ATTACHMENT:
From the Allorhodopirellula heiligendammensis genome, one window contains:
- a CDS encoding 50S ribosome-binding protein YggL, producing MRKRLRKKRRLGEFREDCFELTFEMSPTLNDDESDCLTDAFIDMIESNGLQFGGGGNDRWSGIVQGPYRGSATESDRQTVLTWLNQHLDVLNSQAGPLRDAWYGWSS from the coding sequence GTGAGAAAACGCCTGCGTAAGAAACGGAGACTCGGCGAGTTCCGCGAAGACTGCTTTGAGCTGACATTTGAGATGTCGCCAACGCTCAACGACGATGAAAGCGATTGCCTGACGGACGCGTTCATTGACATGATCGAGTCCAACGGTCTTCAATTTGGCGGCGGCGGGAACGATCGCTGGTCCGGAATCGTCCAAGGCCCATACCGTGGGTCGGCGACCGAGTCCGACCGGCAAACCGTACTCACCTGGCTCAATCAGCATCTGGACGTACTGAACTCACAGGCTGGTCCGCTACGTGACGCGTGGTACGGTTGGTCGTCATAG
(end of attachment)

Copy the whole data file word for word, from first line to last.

From the Allorhodopirellula heiligendammensis genome, one window contains:
- a CDS encoding 50S ribosome-binding protein YggL, producing MRKRLRKKRRLGEFREDCFELTFEMSPTLNDDESDCLTDAFIDMIESNGLQFGGGGNDRWSGIVQGPYRGSATESDRQTVLTWLNQHLDVLNSQAGPLRDAWYGWSS from the coding sequence GTGAGAAAACGCCTGCGTAAGAAACGGAGACTCGGCGAGTTCCGCGAAGACTGCTTTGAGCTGACATTTGAGATGTCGCCAACGCTCAACGACGATGAAAGCGATTGCCTGACGGACGCGTTCATTGACATGATCGAGTCCAACGGTCTTCAATTTGGCGGCGGCGGGAACGATCGCTGGTCCGGAATCGTCCAAGGCCCATACCGTGGGTCGGCGACCGAGTCCGACCGGCAAACCGTACTCACCTGGCTCAATCAGCATCTGGACGTACTGAACTCACAGGCTGGTCCGCTACGTGACGCGTGGTACGGTTGGTCGTCATAG